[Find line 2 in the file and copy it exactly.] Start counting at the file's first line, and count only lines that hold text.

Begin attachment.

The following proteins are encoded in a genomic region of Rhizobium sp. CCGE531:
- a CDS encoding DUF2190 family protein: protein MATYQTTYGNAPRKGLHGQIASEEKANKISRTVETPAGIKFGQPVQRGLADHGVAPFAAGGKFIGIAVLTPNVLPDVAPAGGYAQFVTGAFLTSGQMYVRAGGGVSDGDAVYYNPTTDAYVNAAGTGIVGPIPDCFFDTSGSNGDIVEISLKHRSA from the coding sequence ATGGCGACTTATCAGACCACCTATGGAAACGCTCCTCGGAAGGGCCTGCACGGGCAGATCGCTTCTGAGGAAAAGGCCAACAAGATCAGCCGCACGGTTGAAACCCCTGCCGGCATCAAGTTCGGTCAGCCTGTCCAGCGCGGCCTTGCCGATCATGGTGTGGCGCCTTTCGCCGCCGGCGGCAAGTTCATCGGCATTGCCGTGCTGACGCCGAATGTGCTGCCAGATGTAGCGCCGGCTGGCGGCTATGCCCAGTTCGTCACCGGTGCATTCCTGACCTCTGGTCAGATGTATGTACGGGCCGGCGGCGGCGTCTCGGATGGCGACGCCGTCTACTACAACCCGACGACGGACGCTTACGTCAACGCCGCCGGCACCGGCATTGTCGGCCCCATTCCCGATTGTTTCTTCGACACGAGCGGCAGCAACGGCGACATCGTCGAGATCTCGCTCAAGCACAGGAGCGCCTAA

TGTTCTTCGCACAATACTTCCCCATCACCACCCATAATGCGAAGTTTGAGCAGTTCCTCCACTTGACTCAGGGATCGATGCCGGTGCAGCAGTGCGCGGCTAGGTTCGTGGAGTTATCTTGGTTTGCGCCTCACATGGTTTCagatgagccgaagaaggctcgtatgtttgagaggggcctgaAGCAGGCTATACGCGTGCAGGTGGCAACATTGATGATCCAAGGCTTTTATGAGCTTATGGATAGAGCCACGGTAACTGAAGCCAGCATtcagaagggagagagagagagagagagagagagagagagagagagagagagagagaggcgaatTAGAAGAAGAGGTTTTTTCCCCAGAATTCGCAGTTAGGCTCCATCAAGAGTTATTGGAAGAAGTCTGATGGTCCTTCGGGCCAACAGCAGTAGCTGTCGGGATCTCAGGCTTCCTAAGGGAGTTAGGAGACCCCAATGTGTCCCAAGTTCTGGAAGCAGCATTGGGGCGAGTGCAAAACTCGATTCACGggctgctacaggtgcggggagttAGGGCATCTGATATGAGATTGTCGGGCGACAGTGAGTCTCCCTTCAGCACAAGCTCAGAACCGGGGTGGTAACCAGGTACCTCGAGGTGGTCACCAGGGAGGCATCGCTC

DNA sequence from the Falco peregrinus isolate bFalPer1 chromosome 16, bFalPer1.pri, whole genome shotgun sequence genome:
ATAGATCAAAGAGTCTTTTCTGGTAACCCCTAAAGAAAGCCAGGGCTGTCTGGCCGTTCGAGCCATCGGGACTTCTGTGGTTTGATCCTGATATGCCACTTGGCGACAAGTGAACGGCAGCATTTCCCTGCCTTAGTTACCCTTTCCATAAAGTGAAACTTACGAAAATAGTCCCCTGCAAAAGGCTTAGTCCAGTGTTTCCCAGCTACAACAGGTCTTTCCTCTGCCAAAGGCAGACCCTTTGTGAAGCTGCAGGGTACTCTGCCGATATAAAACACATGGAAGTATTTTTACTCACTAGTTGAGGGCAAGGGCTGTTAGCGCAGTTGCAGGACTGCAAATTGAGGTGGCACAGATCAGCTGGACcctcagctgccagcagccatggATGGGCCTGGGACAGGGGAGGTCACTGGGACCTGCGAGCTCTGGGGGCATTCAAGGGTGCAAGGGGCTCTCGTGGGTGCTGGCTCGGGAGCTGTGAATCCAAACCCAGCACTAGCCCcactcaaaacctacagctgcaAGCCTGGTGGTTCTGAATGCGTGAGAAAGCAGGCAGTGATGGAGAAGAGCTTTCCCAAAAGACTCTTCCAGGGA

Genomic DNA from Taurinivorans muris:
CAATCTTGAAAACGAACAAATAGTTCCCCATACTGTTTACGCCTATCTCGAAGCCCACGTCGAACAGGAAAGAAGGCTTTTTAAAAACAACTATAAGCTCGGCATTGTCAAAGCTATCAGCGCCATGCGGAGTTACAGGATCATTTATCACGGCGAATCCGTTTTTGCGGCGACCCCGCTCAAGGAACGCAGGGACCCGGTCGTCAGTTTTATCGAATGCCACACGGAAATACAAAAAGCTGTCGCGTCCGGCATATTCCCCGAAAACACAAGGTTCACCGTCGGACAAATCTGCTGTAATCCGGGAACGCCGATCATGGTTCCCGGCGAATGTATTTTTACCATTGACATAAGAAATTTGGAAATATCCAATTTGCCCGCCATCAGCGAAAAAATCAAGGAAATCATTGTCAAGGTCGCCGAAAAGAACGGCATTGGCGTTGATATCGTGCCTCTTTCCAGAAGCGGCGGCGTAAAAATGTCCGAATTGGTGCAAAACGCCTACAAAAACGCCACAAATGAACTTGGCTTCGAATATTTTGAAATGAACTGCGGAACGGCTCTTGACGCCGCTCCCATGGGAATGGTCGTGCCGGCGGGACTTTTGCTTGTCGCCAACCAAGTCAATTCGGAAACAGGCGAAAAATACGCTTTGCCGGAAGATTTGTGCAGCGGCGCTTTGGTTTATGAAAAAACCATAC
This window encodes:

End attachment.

- a CDS encoding DUF2190 family protein: protein MATYQTTYGNAPRKGLHGQIASEEKANKISRTVETPAGIKFGQPVQRGLADHGVAPFAAGGKFIGIAVLTPNVLPDVAPAGGYAQFVTGAFLTSGQMYVRAGGGVSDGDAVYYNPTTDAYVNAAGTGIVGPIPDCFFDTSGSNGDIVEISLKHRSA from the coding sequence ATGGCGACTTATCAGACCACCTATGGAAACGCTCCTCGGAAGGGCCTGCACGGGCAGATCGCTTCTGAGGAAAAGGCCAACAAGATCAGCCGCACGGTTGAAACCCCTGCCGGCATCAAGTTCGGTCAGCCTGTCCAGCGCGGCCTTGCCGATCATGGTGTGGCGCCTTTCGCCGCCGGCGGCAAGTTCATCGGCATTGCCGTGCTGACGCCGAATGTGCTGCCAGATGTAGCGCCGGCTGGCGGCTATGCCCAGTTCGTCACCGGTGCATTCCTGACCTCTGGTCAGATGTATGTACGGGCCGGCGGCGGCGTCTCGGATGGCGACGCCGTCTACTACAACCCGACGACGGACGCTTACGTCAACGCCGCCGGCACCGGCATTGTCGGCCCCATTCCCGATTGTTTCTTCGACACGAGCGGCAGCAACGGCGACATCGTCGAGATCTCGCTCAAGCACAGGAGCGCCTAA